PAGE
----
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A lot of companies are competing for the “shake” or “no-battery” flashlight market, but Valor makes a $10 version that’s both more efficient and much less expensive than many of the other offerings. While other companies promise only four to five minutes of light for 30 seconds of shake, Valor boasts that their light’ll provide 100 minutes of light for just 60 seconds of shake — for a survival/”green”/no-battery light, that seems reasonable.

They probably don’t compare to battery-powered lights for brightness, but that’s a tough comparison since the products have totally different application niches. One of these babies could sit in your barn, tool shed, or boat for 50 years, and when you need it, you just shake and point. You don’t have to worry about the batteries corroding in the case — no need to even think about it until you need it.
Ever since these “shake” lights hit the infomercial circuit, I’ve been looking for a really good one, and this at least looks passable.  If you have one that you like, or if you know any DIY tips for how to build one, or if you’re interested in seeing a Hands-On or comparison of them — please post in comments.

Shake Flashlight [Valor]
Street Pricing [Google Products]
Via Amazon [What’s This?] [What’s This?]


8 Responses to Valor “Shake” Flashlight

  1. Joe says:

    Is it really a “no battery” light?

    Because a lot of these cheap flashlights claim to be shake lights, but when you crack them open you discover that there’s a lithium button cell hidden in there somewhere and the “shake” mechanisim is purely cosmetic – the weight isn’t magnetic and the coils aren’t hooked to anything (or aren’t even wire).

    Caveat emptor and all that.

  2. Ron says:

    100 minutes? Prove it!

  3. bbot says:

    Dan reviewed a version of the shake light which he called “a working definition of the term “built to last””


    It’s definitely a cut above the Made For TV crap, that’s for sure.

  4. bbot says:

    The NaN shakelight he reviews, by the way, doesn’t make any preposterous claims at “battery” life. Five minutes of useful light is what you’ll get; depending on your definition of “useful”.

  5. fred says:

    These are more useful as demos of the Faraday Effect than as working flashlights

  6. Zathrus says:

    They work just fine as pure emergency-use flashlights — don’t expect them to replace a maglite or even an el-cheapo LED flashlight for work/DIY use, but that’s not the point.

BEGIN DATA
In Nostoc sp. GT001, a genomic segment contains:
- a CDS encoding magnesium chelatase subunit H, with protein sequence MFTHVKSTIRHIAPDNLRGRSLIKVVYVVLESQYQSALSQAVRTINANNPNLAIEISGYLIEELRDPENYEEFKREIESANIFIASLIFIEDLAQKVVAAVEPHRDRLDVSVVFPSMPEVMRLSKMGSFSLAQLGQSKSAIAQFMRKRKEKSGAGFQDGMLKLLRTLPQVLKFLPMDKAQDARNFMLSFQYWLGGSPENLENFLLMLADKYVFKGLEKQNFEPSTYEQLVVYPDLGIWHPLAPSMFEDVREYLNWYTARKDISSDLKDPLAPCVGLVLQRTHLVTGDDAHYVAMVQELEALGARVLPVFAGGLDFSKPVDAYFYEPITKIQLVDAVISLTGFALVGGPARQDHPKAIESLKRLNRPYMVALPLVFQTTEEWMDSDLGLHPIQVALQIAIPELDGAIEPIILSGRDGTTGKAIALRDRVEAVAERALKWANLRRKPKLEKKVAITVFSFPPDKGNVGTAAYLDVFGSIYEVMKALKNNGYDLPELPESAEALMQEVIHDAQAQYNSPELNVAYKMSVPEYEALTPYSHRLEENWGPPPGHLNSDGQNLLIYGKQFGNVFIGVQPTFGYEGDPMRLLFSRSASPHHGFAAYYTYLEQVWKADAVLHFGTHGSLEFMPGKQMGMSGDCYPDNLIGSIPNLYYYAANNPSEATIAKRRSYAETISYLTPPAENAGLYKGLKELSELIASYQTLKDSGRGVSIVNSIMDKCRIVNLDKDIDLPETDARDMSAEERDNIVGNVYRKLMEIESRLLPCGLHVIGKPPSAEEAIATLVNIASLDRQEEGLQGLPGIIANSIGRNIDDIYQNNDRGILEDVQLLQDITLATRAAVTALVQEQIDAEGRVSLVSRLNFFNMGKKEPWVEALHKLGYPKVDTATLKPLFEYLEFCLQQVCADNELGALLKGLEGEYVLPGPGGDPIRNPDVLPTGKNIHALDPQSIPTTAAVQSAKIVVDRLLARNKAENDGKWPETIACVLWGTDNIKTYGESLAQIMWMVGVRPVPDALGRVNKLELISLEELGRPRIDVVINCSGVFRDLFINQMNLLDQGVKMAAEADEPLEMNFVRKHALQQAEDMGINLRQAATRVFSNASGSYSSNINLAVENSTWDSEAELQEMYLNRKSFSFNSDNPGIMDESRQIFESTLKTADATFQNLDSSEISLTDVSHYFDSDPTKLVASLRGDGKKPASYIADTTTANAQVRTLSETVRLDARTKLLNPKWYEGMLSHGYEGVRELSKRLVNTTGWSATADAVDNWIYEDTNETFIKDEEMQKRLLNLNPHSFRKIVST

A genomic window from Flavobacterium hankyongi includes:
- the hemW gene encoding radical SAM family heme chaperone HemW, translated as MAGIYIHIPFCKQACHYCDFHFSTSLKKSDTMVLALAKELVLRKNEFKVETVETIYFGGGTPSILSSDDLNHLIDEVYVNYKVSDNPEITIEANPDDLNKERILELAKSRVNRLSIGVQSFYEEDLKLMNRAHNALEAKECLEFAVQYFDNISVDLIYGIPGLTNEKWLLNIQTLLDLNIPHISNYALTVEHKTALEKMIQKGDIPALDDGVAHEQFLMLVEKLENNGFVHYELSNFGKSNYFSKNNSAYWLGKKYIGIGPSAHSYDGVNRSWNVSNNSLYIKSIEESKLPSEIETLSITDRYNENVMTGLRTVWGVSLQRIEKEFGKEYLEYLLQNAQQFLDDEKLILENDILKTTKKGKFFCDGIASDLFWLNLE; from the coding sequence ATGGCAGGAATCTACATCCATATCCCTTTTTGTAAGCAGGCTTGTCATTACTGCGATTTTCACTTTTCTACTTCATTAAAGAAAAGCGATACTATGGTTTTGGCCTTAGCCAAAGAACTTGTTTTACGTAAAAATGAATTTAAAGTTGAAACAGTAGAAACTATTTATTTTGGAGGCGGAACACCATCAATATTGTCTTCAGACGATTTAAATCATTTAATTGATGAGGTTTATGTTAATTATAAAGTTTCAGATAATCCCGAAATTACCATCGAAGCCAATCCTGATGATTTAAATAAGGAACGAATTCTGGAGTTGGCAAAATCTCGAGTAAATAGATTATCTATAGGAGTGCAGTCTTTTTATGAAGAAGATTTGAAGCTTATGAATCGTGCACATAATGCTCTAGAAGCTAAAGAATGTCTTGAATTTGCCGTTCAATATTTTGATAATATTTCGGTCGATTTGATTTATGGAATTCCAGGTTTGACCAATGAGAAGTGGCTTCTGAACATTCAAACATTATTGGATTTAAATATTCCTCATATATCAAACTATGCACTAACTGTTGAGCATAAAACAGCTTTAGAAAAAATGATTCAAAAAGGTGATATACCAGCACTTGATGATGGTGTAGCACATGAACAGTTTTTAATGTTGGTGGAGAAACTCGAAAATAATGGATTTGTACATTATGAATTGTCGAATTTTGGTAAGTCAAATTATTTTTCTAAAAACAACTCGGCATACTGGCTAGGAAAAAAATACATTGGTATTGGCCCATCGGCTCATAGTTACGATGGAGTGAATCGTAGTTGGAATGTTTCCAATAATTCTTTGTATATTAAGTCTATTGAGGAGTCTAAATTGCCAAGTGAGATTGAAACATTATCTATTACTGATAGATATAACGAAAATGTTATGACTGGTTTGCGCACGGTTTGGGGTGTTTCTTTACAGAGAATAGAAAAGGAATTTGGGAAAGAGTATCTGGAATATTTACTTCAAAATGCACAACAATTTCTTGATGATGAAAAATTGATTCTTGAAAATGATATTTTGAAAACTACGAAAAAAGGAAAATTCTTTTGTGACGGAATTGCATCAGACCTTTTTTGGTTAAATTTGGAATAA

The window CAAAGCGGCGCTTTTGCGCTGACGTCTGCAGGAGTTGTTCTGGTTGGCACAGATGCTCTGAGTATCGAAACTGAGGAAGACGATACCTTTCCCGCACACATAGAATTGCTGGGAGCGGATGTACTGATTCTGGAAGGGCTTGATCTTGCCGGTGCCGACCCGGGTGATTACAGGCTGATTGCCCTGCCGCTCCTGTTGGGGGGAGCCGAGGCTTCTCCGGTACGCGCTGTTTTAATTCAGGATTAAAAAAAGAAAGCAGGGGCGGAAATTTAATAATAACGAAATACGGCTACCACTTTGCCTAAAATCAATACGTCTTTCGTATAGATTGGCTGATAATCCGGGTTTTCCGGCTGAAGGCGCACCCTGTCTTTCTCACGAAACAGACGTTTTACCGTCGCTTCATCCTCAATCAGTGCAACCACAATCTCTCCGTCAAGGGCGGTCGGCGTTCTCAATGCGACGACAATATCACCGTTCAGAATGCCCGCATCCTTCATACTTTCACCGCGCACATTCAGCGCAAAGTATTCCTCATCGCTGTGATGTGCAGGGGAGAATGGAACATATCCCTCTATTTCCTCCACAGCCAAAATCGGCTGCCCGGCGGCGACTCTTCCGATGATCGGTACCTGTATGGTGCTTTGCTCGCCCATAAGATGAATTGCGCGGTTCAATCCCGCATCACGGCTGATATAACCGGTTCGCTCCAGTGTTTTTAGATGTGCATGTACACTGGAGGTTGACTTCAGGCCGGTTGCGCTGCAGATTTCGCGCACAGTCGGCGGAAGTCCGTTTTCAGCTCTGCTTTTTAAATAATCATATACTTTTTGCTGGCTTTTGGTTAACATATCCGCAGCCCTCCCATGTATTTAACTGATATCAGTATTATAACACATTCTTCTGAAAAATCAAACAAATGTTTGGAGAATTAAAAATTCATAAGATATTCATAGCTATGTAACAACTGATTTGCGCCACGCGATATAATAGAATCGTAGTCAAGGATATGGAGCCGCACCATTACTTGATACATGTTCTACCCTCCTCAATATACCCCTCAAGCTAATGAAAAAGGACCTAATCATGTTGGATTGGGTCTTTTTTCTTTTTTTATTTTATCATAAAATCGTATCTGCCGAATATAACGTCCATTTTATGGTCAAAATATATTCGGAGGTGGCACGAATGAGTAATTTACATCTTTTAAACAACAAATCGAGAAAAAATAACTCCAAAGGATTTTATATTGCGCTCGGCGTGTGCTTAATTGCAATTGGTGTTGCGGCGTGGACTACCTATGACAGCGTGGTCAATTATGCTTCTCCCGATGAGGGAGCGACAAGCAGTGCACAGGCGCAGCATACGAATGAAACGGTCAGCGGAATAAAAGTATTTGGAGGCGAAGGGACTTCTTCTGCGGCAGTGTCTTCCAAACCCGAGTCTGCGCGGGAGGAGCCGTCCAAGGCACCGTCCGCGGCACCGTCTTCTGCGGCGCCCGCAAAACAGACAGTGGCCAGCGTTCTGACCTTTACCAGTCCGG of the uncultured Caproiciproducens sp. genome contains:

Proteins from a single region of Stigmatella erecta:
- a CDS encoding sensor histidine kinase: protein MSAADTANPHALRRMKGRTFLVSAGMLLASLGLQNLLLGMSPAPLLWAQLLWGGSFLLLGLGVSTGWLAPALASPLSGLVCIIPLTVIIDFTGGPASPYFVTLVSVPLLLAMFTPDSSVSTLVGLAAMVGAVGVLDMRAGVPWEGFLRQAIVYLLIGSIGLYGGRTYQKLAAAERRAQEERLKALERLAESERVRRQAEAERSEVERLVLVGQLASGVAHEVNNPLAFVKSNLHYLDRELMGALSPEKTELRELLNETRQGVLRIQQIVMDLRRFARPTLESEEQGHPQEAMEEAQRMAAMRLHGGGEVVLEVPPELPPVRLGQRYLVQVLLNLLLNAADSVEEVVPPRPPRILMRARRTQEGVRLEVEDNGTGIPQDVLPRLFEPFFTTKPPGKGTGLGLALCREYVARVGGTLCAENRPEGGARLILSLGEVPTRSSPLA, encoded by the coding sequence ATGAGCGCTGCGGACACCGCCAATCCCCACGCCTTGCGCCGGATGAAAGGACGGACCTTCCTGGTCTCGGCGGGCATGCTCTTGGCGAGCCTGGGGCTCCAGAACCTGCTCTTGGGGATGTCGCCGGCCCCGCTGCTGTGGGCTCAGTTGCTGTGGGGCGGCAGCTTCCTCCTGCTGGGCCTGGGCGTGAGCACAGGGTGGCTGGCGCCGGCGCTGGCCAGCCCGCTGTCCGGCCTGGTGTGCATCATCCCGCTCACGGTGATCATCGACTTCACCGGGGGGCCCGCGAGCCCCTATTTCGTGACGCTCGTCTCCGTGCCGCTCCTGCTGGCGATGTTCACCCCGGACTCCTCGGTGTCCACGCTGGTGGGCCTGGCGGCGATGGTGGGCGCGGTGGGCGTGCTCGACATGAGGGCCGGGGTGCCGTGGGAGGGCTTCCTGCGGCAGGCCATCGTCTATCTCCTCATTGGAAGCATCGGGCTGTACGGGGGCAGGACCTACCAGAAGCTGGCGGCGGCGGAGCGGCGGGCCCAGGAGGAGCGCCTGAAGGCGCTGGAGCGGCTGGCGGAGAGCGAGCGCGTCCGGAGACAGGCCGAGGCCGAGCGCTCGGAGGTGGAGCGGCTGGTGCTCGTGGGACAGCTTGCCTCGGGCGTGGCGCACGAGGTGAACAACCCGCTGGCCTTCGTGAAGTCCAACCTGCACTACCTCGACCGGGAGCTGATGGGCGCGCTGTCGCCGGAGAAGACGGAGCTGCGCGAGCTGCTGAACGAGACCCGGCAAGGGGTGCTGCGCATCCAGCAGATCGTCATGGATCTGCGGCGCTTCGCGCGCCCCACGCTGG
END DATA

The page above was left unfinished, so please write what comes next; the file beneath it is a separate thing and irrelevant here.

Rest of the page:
If your power goes out, the last thing you need to discover is that the “emergency use flashlight” you had on your dresser has had its batteries go dead in the several years since you last used it. If you have one of these handy then you shake it for a few seconds and you get enough light so that you can go find the candles/matches/batteries/whatever.

    Really, for $10 it’s worth having around.

  7. Brau says:

    Just have to back up Joe. These cheap shake-lights are using watch batteries (wrapped up to appear like a big capacitor) to power the LED. The shaker coil only energizes the little red “charging LED” on the top for a split second. There is no way a coil that size could produce enough energy for 100 minutes from 1 minute of shaking.

  8. Mark says:

    I think these flashlights are great, but only for an emergency – not long term use.

    I do have my suspicions on how these things are wired. Here’s my own performance test (without cracking it open):

    1. Flashlight had been stored in a bag for 2 years – no movement, no charging.
    2. Took it outside at night – flashlight emitted a good 150 feet beam of light – satisfactory visibility.
    3. Left flashlight on overnight. Beam was dim but still visible after 8 hours.
    4. Shook flashlight vigorously for 60 seconds – beam was initially bright but lasted only about 2 minutes until dull again.
    5. Hooked up flashlight to the end of a reciprocating saw with zip ties and charged for a full 5 minutes at a moderate speed (charging LED was lit the entire time). Turned on flashlight, beam was bright this time for about 3 minutes, but went dull again.

    My independent conclusion (without cracking it open) is that the initial long lasting charge must be provided by a hidden long-life battery. The charging circuit is present, though weak, and only provides about 2-3 minutes of new light at the very most. These are very good flashlights to have around for an emergency, but will have reduced performance once the initial battery charge is gone. Constant shaking will be required in order to get several minutes worth of use after a full discharge.

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